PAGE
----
Strong, scalable security in dynamic networks
For the strongest security, organizations should seek other methods that are not environment-dependent. Abstracting the control plane away from the network reduces complexity and saves time (because policies don’t need to be altered constantly when the network does), and results in stronger, scalable security that is appropriate for today’s cloud- and container-based networking needs.
Said more succinctly, zero trust means bringing protection closer to the entities you’re trying to protect—data, servers, workloads. Taking an identity-based approach to ensure only verified, legitimate interactions that are expected are allowed to communicate provides greater control over your networking environment, whether that’s in the public cloud, in a container, on premises, or any combination of the aforementioned.
Building segmentation policies
Once you have your zero trust framework in place, it’s time to build your segmentation policies. As mentioned in the previous post, security and network teams can’t properly design policy if they don’t know what to protect. Zero trust lays the groundwork through its requirements for visibility, data mapping, continuous verification of access controls, least privilege, and adaptability. As zero trust’s purpose is to challenge traditional trust assumptions, building a segmentation plan on zero trust ensures that you will not only eliminate the insecurity of flat networks and reduce the number of network attack paths malicious actors can exploit to access your applications, but you will gain segmentation that is demonstrable for audit and testing purposes. By moving away from the typical switch-and-router firewall model of segmentation/microsegmentation to application-level segmentation, you will gain fine-grained control over your most sensitive data—the data attackers are targeting for exploit—without the complexity of network changes, new deployments, configuration changes, and the like. Since your control plane is now your applications and services, visibility, mapping, and protection remains in place even when network changes occur. From a policy perspective, the work required to build and apply app-centric segmentation policies is drastically reduced. From an enforcement point of view, you can now also close the loop on provable outcomes for the protection of sensitive data; it’s your applications and services, themselves, upon which policy is created, adjusted, tracked, and administered.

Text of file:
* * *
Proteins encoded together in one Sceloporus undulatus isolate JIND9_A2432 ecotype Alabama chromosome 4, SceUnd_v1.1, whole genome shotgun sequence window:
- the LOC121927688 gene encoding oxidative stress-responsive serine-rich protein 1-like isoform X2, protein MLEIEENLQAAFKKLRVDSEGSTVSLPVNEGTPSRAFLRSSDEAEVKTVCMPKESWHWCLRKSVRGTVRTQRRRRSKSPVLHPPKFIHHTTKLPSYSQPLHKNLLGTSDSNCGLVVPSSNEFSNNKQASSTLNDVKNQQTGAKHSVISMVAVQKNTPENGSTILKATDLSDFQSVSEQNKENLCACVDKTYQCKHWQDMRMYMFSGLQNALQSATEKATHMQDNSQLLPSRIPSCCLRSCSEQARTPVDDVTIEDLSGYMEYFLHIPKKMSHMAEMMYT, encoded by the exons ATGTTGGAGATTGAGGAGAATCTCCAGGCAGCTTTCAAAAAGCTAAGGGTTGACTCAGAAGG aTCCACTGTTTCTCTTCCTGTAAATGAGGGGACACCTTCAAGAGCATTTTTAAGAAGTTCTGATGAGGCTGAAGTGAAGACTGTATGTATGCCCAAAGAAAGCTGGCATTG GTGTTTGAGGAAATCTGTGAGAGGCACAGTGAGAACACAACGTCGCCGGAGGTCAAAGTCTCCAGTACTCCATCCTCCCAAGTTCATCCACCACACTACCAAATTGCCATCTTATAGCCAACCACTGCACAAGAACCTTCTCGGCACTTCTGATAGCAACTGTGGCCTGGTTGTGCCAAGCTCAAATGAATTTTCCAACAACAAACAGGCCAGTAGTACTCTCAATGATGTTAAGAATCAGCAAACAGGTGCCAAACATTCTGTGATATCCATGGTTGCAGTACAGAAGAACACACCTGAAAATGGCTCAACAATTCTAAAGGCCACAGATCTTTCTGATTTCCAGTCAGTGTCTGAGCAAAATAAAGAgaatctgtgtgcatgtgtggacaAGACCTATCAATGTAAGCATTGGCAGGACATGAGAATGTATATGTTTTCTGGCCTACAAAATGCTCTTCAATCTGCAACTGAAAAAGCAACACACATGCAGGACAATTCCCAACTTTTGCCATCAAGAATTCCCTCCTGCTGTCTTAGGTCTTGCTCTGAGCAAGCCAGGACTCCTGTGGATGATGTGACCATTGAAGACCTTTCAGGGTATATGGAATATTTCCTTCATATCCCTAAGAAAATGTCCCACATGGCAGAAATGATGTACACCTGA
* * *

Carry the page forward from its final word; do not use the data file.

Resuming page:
At the end of the day, organizations' cybersecurity strategies aim to protect sensitive data and
applications from a compromise that could lead to data breach. As explored in the last post, eliminating flat networks through the application of segmentation or microsegmentation is the best way to accomplish this. Fortifying your segmentation plan with a zero trust foundation ensures that only verified assets can communicate on your networks. And implementing application-centric segmentation means that:
- Security control is as close to the entities you are trying to protect as is possible
- Protection is not environment-dependent
- Policies can be applied uniformly across networking environments without any updates or architectural changes.